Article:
“I created the idea in my head,” said Travis Klinghagen, owner and designer of Climberz.
The 605 team arrived at the 4,000-square-foot facility in Tea as part of our annual company retreat.
Klinghagen greeted us with professional trainer and marketing manager Johnny Monroe, who they dubbed as “first mate.”
The large building consisted of approximately 3,500 square feet of bouldering walls for all ages, including a toddler section, a kids section, an open climbing section, and a training section. Bouldering, they explained, is a style of rock climbing done close to the ground without the use of ropes and harnesses.
Though it was indoors with plenty of protection, I was a little nervous. The crew soon helped that subside.
“The thing that we really want to stress is climbing safely. That’s why we go over [all of the safety tips at the beginning]. Our mats are extra thick compared to what a lot of gyms have to keep it even more safe for people to do bouldering,” said Klinghagen. “Going through a proper orientation, we’re teaching people how to fall and how to fall properly and keep them injury-free.”
He continued, “After that, it’s coming in here, learning how your body works, grabbing onto stuff. It’s really simple. It’s a really natural thing for people to do because we’ve been doing it ever since we were little kids.”
Try these additional options at Climberz.
A 45-minute fitness class with climbing exercises, calisthenics, resistance exercises, and endurance training utilizing heart rate monitoring.
A program for kids ages 6 to 17 with climbing instruction to build confidence and fitness broken into sections based on development.
After School Climberz
Includes transportation to the gym with a two-hour session of games, activities, fitness, learning, and more.
Want to know more? Email firstname.lastname@example.org.
I did learn how to fall properly, but volunteered to start taking pictures of others trying the first section of climbing walls. The Climberz guides explained there were eight levels of difficulty by color. Blues and greens were basic (a.k.a. 605 friendly). The ratings are V0 all the way to V8.
“In bouldering right now, it’s an infinite scale technically. It goes from V0 all the way to V16,” said Klinghagen. “We currently have [bouldering] problems that might be V8, so we’re halfway up there. When you watch professionals, you can imagine how good they really are.”
He continued, “Instead of letting that discourage you, it’s something to realize that those people have put a ton of time into that. The average person who comes in doesn’t worry about how hard they’re climbing, it’s what kind of experience they’re having in here and with the community.”
For example, Climberz opened this past June, and Monroe started climbing soon after.
“I started [coming here] back in July, and now I work here,” he said. “You try it, and you’re able to step outside of your box and become a little better as a person. Just try something new. You never know where it’ll take you.”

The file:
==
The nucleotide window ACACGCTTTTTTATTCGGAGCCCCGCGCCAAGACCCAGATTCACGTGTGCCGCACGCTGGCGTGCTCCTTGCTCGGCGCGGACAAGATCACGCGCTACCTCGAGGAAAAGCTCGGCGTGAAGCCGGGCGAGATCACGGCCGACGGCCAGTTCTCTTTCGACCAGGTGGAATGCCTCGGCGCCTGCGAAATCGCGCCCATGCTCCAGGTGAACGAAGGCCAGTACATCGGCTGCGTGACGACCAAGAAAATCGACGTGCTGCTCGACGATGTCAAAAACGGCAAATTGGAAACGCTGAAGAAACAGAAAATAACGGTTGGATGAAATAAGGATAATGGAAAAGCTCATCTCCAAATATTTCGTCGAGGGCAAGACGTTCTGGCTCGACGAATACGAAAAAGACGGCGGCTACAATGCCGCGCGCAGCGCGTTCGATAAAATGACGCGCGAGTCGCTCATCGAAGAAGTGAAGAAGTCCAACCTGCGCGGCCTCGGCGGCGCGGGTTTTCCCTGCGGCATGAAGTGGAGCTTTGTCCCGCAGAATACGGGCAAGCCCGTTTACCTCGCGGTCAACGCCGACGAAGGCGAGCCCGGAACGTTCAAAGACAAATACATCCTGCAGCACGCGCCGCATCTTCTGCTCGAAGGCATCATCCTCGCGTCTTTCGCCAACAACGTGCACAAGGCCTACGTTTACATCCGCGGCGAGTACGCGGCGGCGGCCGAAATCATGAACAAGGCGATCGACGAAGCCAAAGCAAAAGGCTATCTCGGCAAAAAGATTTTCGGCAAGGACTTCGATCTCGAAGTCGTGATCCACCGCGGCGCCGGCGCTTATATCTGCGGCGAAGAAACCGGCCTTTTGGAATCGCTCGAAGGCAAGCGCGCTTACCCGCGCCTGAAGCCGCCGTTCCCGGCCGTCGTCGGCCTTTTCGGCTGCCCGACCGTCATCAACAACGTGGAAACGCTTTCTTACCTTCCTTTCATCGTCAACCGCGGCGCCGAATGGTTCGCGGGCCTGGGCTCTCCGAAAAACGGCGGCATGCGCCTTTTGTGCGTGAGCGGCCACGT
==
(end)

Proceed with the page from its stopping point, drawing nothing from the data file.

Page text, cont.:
“I’ve been a part of a lot of sports, and the climbing community is the most engaging and most friendly group. You can go to places in the country, and they’re all really accepting and want you to get up the wall.” -Travis Klinghagen
The Climberz duo said forgiveness and humbleness also go a long way when you’re a beginner. 605 editorial assistant Dawn Geertsema impressed them with some of these traits during our session.
“I think [Dawn] is a good example of someone coming in and having a little fear of heights and just realizing that this isn’t all about doing a lot of pullups,” said Klinghagen. “It’s about learning how to go through a challenge and go through that mental process of, ‘How can I go from here to this next point?’”
Find your Path
Harness your climbing skills and take them to new levels with bouldering problems. Follow one color of grips and supports to the top, starting with the one marked with one of these difficulty ratings.
Blue // VB
Green // V0-V1
Yellow // V2-V3
Orange // V4-V5
Pink // V6-V7
Purple // V8
As the team was taken around to different routes, 605 lead multimedia designer Jordan Cushman took on a challenge of climbing an angled wall, where if the person reached the top and touched the pumpkin, they would win a t-shirt. And he did it.
Soon we were clapping and cheering for each other on each section. They even gave me a pity clap and laugh as I toppled down after barely leaving the mat.
Klinghagen said moments like this are one of the main reasons he started Climberz. It wasn’t to just have indoor climbing, but to emphasize encouragement and support.
“This is where I want to take my life,” he said. “I wanted to grow a climbing community in this area.”
The business has already welcomed 100 members, and though they hit the “century mark,” Klinghagen said he knows everyone by name.
“We’re just trying to have that all-encompassing environment where the community just wants to build within itself. We’ve done that so far, and it’s been steadily progressing,” he said. “Our member base is turning into basically a climbing family.”
One hour and sore arms later, the 605 team lined up to purchase some merch and check our climbing shoes back in. Several of us were already talking about coming back and getting to the next difficulty section.
Klinghagen said that mentality is what it’s all about.
“You’re able to find something in the gym that’s a little bit more comfortable for you, and then you get a little bit more confidence with the next climb,” he described. “Before you know it, you’re this really brave, confident climber in the gym, and you just feel like a different person.”